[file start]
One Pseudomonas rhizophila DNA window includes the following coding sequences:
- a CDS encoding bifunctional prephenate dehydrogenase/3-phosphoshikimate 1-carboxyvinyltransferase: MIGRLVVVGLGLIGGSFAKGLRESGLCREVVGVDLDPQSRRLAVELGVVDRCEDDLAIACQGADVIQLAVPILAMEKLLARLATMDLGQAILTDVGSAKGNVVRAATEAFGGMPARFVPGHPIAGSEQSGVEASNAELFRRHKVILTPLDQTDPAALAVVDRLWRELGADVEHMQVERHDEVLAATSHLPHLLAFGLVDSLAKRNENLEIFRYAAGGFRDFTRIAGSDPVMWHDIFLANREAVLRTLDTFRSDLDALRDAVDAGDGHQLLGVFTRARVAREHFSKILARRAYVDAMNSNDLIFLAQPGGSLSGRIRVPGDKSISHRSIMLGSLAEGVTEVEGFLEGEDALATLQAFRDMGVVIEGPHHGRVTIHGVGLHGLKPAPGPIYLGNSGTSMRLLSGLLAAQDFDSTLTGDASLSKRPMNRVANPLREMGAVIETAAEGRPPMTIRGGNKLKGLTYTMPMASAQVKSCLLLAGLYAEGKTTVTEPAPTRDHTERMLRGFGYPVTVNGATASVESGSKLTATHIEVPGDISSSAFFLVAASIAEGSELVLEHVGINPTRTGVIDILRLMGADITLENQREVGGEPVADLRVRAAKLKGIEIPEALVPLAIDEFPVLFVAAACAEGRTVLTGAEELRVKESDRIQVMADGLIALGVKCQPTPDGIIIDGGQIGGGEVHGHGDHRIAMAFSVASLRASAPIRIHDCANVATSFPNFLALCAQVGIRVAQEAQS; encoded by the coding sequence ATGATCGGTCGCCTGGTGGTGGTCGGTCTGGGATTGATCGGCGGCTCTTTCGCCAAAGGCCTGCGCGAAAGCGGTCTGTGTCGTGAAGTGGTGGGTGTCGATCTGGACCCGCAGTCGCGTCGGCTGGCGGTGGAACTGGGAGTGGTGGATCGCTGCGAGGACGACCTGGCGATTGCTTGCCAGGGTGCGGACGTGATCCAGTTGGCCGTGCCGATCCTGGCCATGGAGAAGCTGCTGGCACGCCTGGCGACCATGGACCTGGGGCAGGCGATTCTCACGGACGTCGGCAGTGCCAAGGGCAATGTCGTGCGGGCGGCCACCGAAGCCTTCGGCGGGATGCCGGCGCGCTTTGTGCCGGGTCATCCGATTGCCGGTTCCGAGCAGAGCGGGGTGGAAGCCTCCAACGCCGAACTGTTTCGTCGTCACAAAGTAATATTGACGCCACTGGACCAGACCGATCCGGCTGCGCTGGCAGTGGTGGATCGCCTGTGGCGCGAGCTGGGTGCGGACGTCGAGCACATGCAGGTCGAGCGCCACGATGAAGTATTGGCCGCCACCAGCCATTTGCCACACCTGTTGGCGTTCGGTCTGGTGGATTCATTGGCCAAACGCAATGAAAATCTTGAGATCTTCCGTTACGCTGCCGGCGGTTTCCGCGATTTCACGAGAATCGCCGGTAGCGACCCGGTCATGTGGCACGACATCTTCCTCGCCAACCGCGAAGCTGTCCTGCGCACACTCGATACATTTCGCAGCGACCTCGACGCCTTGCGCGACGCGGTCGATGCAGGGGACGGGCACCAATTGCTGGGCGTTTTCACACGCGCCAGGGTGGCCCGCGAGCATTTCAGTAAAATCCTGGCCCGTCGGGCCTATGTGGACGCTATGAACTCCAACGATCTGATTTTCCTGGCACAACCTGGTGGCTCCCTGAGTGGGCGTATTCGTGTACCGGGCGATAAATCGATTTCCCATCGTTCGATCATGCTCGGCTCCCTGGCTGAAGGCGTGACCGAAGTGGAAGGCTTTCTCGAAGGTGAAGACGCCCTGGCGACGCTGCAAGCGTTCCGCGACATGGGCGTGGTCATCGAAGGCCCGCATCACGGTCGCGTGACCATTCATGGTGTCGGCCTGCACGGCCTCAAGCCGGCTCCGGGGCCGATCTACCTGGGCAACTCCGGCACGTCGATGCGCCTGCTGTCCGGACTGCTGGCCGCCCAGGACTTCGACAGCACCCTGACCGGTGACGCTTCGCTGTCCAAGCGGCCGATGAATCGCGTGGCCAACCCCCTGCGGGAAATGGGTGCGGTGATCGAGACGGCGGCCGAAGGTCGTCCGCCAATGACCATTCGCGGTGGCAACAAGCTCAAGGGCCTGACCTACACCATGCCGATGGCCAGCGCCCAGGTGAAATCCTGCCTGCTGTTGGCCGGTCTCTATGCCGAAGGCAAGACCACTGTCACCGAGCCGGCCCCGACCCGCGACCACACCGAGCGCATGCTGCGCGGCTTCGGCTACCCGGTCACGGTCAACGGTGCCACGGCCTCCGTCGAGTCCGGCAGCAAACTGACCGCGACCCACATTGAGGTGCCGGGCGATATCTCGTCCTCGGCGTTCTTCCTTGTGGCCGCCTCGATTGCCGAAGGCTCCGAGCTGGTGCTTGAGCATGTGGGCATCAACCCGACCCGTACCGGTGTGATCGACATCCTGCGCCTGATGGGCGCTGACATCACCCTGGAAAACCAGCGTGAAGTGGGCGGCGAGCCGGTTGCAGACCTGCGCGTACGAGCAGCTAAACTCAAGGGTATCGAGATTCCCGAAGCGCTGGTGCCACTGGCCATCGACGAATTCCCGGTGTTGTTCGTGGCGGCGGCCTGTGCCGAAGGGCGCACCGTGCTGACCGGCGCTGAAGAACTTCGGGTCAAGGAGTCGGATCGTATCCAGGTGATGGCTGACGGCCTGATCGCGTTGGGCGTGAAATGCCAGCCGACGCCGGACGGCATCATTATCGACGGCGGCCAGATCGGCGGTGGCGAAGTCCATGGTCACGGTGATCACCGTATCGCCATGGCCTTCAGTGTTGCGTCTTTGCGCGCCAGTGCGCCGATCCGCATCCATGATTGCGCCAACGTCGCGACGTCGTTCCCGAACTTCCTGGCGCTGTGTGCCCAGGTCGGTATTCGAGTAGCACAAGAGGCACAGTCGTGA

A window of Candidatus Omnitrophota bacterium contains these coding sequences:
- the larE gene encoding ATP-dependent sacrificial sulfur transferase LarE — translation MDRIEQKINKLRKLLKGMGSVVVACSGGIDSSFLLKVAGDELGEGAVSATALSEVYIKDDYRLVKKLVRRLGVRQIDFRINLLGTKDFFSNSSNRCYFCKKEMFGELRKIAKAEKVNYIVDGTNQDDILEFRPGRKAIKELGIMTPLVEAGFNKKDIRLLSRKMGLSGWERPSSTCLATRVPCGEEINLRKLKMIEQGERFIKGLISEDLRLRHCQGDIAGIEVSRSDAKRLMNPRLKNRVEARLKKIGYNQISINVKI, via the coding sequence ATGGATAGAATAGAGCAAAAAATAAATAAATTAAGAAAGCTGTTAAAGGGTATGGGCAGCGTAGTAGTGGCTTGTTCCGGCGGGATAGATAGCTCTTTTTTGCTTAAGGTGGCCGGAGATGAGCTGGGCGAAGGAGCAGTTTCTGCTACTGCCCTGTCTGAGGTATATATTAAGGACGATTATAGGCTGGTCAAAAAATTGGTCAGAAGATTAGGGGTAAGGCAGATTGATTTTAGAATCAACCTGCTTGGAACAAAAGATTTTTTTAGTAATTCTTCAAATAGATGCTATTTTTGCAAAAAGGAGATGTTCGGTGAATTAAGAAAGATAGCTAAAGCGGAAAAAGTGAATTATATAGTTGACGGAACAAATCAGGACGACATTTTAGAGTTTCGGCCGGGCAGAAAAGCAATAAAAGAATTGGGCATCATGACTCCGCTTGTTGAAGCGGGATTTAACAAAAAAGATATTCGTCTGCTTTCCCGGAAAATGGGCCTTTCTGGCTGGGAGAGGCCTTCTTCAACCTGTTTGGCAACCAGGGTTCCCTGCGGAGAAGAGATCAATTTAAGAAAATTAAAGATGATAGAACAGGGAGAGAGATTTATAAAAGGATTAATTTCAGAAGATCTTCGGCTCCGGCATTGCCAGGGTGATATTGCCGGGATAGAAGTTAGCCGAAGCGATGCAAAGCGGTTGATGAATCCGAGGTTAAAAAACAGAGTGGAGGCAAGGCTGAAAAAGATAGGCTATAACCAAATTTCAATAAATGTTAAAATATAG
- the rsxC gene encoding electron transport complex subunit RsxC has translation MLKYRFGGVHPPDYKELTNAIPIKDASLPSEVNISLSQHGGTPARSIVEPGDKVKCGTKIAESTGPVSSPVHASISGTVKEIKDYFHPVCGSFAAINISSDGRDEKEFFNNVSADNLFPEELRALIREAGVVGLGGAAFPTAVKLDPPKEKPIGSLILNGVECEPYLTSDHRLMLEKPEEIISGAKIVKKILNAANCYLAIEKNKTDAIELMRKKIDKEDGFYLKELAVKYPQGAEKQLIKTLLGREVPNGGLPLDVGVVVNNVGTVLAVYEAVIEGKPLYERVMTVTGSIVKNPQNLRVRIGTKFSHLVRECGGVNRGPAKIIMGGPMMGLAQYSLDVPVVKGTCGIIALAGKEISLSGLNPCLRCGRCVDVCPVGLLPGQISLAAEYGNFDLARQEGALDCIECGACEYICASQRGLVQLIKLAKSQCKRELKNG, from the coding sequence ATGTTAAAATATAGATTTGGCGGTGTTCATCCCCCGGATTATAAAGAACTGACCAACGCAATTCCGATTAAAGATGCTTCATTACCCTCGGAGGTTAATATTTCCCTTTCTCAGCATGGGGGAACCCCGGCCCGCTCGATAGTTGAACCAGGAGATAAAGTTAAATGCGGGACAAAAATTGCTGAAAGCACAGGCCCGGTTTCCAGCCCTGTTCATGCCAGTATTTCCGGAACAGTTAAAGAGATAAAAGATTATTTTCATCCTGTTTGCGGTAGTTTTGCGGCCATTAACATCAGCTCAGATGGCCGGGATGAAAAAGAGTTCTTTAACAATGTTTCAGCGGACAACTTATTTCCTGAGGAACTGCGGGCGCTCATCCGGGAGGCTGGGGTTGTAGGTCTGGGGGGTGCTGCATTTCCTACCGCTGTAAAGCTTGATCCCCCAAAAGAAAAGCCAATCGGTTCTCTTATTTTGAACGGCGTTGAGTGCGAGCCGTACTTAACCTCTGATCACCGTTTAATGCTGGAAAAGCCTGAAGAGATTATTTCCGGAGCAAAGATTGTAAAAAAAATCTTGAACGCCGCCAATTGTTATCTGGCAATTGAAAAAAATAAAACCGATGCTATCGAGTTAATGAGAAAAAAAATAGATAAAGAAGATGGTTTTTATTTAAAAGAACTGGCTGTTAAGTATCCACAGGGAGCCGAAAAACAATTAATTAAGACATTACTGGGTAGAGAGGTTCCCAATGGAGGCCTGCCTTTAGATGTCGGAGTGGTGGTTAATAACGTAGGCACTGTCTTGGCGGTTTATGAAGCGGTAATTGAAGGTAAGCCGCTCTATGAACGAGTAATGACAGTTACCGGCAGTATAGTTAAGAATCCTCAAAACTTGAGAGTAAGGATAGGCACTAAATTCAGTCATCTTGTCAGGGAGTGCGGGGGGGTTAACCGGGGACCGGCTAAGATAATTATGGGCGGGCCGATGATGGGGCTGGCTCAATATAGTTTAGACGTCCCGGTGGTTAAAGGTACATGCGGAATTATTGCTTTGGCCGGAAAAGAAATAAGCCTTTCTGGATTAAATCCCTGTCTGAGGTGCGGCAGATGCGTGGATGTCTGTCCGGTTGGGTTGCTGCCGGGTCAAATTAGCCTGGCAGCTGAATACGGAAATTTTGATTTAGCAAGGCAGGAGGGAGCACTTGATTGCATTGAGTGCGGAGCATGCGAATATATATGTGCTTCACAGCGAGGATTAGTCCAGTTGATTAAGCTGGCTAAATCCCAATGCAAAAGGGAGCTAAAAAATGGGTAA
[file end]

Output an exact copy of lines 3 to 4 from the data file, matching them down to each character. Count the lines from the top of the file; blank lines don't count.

A window of Candidatus Omnitrophota bacterium contains these coding sequences:
- the larE gene encoding ATP-dependent sacrificial sulfur transferase LarE — translation MDRIEQKINKLRKLLKGMGSVVVACSGGIDSSFLLKVAGDELGEGAVSATALSEVYIKDDYRLVKKLVRRLGVRQIDFRINLLGTKDFFSNSSNRCYFCKKEMFGELRKIAKAEKVNYIVDGTNQDDILEFRPGRKAIKELGIMTPLVEAGFNKKDIRLLSRKMGLSGWERPSSTCLATRVPCGEEINLRKLKMIEQGERFIKGLISEDLRLRHCQGDIAGIEVSRSDAKRLMNPRLKNRVEARLKKIGYNQISINVKI, via the coding sequence ATGGATAGAATAGAGCAAAAAATAAATAAATTAAGAAAGCTGTTAAAGGGTATGGGCAGCGTAGTAGTGGCTTGTTCCGGCGGGATAGATAGCTCTTTTTTGCTTAAGGTGGCCGGAGATGAGCTGGGCGAAGGAGCAGTTTCTGCTACTGCCCTGTCTGAGGTATATATTAAGGACGATTATAGGCTGGTCAAAAAATTGGTCAGAAGATTAGGGGTAAGGCAGATTGATTTTAGAATCAACCTGCTTGGAACAAAAGATTTTTTTAGTAATTCTTCAAATAGATGCTATTTTTGCAAAAAGGAGATGTTCGGTGAATTAAGAAAGATAGCTAAAGCGGAAAAAGTGAATTATATAGTTGACGGAACAAATCAGGACGACATTTTAGAGTTTCGGCCGGGCAGAAAAGCAATAAAAGAATTGGGCATCATGACTCCGCTTGTTGAAGCGGGATTTAACAAAAAAGATATTCGTCTGCTTTCCCGGAAAATGGGCCTTTCTGGCTGGGAGAGGCCTTCTTCAACCTGTTTGGCAACCAGGGTTCCCTGCGGAGAAGAGATCAATTTAAGAAAATTAAAGATGATAGAACAGGGAGAGAGATTTATAAAAGGATTAATTTCAGAAGATCTTCGGCTCCGGCATTGCCAGGGTGATATTGCCGGGATAGAAGTTAGCCGAAGCGATGCAAAGCGGTTGATGAATCCGAGGTTAAAAAACAGAGTGGAGGCAAGGCTGAAAAAGATAGGCTATAACCAAATTTCAATAAATGTTAAAATATAG